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Microsoft word - flying the friendly skies by patrick gabridge _preview_
Copyright 2003 by Patrick Gabridge
All rights reserved
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FLYING THE FRIENDLY SKIES
CAST: LYNNE and DAPHNE
SCENE: An airplane. Two seats next to each other.
AT RISE: LYNNE is sitting in her aisle seat, carry-on by her feet. SHE reads a magazine.
(DAPHNE enters, a little flustered after making her way through the gauntlet of folks pushing and cramming
things into the overheads, etc. SHE looks at her boarding pass, then down at the empty seat next to LYNNE, sees
LYNNE, and hesitates.)
LYNNE: Daphne! (After a beat, they embrace warmly.)
LYNNE: What a surprise! Are you.
DAPHNE: 24A. We're seat partners. (They take their seats.)
LYNNE: You just made it. So how are you?
DAPHNE: Fine. How about you?
LYNNE: Great. Great. Where are you coming from?
DAPHNE: Boston. I was here in Boston.
LYNNE: Oh. You were here.
DAPHNE: It was a business trip. Meetings with some new clients. You know how it is.
LYNNE: Sure, but--
DAPHNE: So where are you heading?
LYNNE: Um. Denver.
DAPHNE: I see.
LYNNE: My sister had her baby.
DAPHNE: Right. I saw her at the store a few weeks ago. Beautiful. Looks just like her.
LYNNE: I can't wait to see her. But you know how babies are--so all-consuming. Diapers, feeding, cuddling. Meredith
really needs a break. I didn't think I'd have a moment to spare.
DAPHNE: I only live two blocks away from your sister. LYNNE: I should have told you. But you know how it is. DAPHNE: How is it? LYNNE: For example: when did you arrive in Boston? DAPHNE: Thursday. LYNNE: It's Monday. Two days of meetings and a weekend for sightseeing? I've been here long enough to know my way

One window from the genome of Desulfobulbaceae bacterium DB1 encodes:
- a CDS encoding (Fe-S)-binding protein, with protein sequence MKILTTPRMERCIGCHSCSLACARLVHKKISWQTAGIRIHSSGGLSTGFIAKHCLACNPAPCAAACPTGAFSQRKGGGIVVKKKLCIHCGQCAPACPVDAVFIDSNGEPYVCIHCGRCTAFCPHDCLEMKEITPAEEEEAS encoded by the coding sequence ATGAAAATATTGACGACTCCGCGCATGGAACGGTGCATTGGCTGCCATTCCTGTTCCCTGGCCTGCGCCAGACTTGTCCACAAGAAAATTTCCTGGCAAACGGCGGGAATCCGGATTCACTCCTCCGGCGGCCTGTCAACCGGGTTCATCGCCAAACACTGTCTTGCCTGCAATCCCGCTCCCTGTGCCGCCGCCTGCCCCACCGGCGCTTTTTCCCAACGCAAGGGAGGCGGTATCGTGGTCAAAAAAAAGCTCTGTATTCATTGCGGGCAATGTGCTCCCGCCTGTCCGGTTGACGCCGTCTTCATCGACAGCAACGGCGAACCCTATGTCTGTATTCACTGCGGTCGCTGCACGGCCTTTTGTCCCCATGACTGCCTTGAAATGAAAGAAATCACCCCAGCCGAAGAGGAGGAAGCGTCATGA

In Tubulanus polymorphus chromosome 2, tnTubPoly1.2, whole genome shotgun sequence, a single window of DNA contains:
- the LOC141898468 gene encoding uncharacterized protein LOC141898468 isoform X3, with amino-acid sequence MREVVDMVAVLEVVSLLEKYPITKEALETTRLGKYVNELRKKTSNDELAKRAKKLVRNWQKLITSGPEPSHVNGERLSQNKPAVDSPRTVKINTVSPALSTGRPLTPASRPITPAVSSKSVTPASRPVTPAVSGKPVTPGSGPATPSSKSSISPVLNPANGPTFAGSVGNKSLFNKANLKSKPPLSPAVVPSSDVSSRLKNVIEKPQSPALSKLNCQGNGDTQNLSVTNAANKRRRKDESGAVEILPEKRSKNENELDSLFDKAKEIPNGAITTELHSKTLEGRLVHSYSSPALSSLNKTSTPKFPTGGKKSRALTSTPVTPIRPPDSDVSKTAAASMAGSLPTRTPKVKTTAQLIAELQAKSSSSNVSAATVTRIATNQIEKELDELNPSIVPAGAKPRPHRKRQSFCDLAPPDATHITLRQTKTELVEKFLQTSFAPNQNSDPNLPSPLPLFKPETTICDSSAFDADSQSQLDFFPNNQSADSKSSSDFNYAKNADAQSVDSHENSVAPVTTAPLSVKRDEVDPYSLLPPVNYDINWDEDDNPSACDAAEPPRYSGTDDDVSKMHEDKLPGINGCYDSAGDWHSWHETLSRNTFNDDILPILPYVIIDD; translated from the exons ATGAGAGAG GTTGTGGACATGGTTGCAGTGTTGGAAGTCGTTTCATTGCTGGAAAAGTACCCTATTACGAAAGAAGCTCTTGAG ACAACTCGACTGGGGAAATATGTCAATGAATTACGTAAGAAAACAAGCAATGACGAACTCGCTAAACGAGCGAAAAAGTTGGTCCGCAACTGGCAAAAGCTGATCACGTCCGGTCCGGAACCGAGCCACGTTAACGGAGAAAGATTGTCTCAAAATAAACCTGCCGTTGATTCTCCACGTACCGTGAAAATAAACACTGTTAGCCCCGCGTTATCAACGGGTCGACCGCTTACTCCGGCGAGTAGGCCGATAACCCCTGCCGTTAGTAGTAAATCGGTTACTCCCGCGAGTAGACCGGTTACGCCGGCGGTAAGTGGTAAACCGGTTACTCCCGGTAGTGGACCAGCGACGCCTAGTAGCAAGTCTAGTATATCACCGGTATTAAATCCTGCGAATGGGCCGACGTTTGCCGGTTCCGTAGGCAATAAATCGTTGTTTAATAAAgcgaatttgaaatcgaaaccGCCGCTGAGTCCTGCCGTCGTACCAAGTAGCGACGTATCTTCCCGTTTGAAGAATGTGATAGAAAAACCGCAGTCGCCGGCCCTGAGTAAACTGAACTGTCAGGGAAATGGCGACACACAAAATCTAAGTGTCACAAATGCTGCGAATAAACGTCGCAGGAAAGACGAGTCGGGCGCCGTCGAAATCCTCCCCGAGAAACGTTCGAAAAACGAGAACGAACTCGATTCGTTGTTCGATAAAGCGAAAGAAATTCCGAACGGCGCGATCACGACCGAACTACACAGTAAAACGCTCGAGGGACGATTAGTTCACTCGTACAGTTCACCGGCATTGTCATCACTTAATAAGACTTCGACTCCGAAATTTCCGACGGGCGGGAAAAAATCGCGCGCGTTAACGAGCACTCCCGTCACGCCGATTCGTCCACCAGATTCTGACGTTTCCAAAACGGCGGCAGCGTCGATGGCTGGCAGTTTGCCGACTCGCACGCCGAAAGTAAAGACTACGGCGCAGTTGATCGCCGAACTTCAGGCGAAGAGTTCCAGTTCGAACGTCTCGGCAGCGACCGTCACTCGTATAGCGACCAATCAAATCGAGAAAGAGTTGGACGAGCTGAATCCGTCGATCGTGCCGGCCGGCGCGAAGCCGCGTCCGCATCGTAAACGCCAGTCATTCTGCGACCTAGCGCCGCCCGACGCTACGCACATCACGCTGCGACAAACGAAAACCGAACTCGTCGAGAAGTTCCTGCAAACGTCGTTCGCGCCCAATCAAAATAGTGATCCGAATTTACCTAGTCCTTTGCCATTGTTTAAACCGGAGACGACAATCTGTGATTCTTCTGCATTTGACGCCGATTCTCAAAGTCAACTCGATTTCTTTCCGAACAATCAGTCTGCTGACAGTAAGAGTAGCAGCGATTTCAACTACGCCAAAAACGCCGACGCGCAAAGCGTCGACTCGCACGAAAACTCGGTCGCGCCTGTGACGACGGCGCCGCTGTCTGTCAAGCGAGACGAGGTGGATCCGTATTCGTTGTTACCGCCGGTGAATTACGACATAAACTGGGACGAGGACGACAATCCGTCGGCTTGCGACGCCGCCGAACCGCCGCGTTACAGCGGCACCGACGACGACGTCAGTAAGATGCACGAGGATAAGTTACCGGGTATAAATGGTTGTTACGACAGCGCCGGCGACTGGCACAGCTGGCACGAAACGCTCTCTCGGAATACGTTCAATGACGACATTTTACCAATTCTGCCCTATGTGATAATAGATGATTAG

around now. I could have given you a private tour.
DAPHNE: I didn't think you'd really want to. to see me. LYNNE: What are you talking about? We're friends. DAPHNE: We were. Best friends. LYNNE: Sure. We're still friends. We talk on the phone. We have e-mails, Christmas letters. DAPHNE: Right. Yeah. Everyone loved the Christmas letter. LYNNE: We would have been happy to have you stay with us. Or at least get together for lunch or dinner. Just like old
DAPHNE: We just talked on the phone two weeks ago, and you didn't tell me you were coming to Denver.
LYNNE: You didn't tell me you were coming to Boston.
DAPHNE: Exactly. We didn't tell each other. This is not something that best friends should do.
LYNNE: (looking out the window)
You're right. Oh, Lord, I hate take-offs. They say that's the time you're most likely to
crash. That and landing. The air-ground transition, I guess.
(LYNNE grips the hand rests of her seat tightly. Tries deep breathing to calm down. Closes her eyes. DAPHNE
watches her closely, then looks out the window.)
DAPHNE: That's it. We're up. No turning back now.
LYNNE: I'm fine once we're off the ground. I'm fine. (Beat)
DAPHNE: I knew you were coming to Denver. And I knew you hid it from me.
DAPHNE: That's why I didn't call you.
LYNNE: How did you know that I. My sister.
DAPHNE: She can't wait to show you the baby.
LYNNE: It wasn't you. I didn't want her to tell anyone I was coming. I just was going to make time for family. I still miss all
of you, the whole gang, but it just gets so complicated. This time I thought I'd just glide in--
DAPHNE: Sneak in. LYNNE: Sneak in, sneak out. That's all. It wasn't anything about you. DAPHNE: That would be fine if we were just acquaintances. Just neighbors. But we were best friends for seven years.
Who watched Amy and Samantha when Josh had pneumonia? When you and Thomas were. wavering, who did you call at midnight? You helped me decide to quit my job and go back to school. All our girls' nights out at the Coffee Jam. Just talking and sharing every Tuesday night. Tuesday nights were the high point of my week for years.
LYNNE: They were great times. We were close. Really close. I--
FERTILITY AND STERILITY VOL. 77, NO. 1, JANUARY 2002 Copyright ©2002 American Society for Reproductive MedicinePublished by Elsevier Science Inc. Printed on acid-free paper in U.S.A. A nomogram to predict the probability of live birth after clomiphene citrate induction of ovulation in normogonadotropic oligoamenorrheic infertility Babak Imani, M.D., a Marinus J. C. Eijkemans, M.Sc.,
orange-yellow colour; derived from the root of the curcuma (turmeric) plant, but can be artificially produced; used in cheese, margarine, baked sweets and fish fingers 'Vitamin B2' and colour; occurs naturally in green vegs, eggs, milk, liver and kidney; used in margarine and cheese FD&C Yellow No.5; known to provoke asthma attacks (though the US FDA** do not recognise this) and urticaria (